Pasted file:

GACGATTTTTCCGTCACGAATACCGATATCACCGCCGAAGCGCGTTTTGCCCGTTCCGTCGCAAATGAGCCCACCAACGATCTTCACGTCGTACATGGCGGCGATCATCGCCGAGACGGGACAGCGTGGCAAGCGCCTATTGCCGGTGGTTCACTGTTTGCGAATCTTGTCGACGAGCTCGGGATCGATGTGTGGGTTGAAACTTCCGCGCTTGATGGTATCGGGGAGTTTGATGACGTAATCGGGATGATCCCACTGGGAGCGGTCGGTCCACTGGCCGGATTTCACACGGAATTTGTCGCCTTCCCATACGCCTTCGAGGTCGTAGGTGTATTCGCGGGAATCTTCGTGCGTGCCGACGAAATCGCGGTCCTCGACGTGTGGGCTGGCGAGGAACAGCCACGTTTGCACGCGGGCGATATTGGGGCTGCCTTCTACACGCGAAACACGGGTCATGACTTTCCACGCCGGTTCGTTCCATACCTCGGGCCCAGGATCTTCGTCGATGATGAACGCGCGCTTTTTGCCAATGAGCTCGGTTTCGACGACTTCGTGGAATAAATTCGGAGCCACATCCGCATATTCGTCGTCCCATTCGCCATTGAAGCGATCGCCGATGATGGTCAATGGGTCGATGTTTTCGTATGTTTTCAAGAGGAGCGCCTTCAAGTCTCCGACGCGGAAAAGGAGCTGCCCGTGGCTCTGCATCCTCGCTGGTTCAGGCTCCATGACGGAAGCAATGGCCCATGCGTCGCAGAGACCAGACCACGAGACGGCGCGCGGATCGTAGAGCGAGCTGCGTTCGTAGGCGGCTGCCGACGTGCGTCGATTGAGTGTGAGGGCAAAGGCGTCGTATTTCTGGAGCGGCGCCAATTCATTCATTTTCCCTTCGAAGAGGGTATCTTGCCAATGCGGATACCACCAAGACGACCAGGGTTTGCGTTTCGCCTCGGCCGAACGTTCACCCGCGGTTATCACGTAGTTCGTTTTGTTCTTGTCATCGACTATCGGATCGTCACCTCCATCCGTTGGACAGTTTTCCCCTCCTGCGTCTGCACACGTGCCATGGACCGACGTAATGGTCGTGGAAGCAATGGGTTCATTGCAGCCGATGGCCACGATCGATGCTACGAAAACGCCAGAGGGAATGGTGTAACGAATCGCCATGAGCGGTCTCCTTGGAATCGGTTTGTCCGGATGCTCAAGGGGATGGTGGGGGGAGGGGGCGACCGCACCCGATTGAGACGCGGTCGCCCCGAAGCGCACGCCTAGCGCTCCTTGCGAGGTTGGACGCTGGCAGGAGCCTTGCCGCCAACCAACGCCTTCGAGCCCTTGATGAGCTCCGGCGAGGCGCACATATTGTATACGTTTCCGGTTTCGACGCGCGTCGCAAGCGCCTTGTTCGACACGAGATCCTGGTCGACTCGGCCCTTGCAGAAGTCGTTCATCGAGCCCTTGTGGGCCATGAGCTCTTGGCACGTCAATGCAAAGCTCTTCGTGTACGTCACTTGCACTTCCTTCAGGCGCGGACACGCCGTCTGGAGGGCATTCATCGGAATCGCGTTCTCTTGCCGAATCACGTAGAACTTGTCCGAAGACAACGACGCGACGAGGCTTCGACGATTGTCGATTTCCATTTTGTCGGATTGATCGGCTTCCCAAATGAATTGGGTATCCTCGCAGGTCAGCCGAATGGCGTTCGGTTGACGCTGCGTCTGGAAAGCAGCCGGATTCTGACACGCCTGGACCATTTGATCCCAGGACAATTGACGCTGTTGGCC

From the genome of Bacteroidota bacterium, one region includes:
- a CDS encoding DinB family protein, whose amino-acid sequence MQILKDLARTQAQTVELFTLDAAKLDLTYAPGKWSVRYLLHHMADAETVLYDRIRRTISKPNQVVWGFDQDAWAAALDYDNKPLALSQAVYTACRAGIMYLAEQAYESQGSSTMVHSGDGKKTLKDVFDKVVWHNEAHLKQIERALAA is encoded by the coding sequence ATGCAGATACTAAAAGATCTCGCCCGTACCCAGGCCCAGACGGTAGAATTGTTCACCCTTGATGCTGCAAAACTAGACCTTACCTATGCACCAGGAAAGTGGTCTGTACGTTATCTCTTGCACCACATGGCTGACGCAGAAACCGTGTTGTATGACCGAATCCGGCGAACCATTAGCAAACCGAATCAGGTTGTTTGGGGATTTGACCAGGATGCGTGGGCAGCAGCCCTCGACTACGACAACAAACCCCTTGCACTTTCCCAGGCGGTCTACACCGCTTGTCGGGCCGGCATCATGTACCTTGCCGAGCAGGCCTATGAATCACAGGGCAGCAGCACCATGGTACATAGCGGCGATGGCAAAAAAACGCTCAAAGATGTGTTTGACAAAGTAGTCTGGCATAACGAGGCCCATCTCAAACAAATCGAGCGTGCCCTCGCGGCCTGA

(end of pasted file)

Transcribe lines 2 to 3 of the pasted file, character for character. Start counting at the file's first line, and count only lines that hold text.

From the genome of Bacteroidota bacterium, one region includes:
- a CDS encoding DinB family protein, whose amino-acid sequence MQILKDLARTQAQTVELFTLDAAKLDLTYAPGKWSVRYLLHHMADAETVLYDRIRRTISKPNQVVWGFDQDAWAAALDYDNKPLALSQAVYTACRAGIMYLAEQAYESQGSSTMVHSGDGKKTLKDVFDKVVWHNEAHLKQIERALAA is encoded by the coding sequence ATGCAGATACTAAAAGATCTCGCCCGTACCCAGGCCCAGACGGTAGAATTGTTCACCCTTGATGCTGCAAAACTAGACCTTACCTATGCACCAGGAAAGTGGTCTGTACGTTATCTCTTGCACCACATGGCTGACGCAGAAACCGTGTTGTATGACCGAATCCGGCGAACCATTAGCAAACCGAATCAGGTTGTTTGGGGATTTGACCAGGATGCGTGGGCAGCAGCCCTCGACTACGACAACAAACCCCTTGCACTTTCCCAGGCGGTCTACACCGCTTGTCGGGCCGGCATCATGTACCTTGCCGAGCAGGCCTATGAATCACAGGGCAGCAGCACCATGGTACATAGCGGCGATGGCAAAAAAACGCTCAAAGATGTGTTTGACAAAGTAGTCTGGCATAACGAGGCCCATCTCAAACAAATCGAGCGTGCCCTCGCGGCCTGA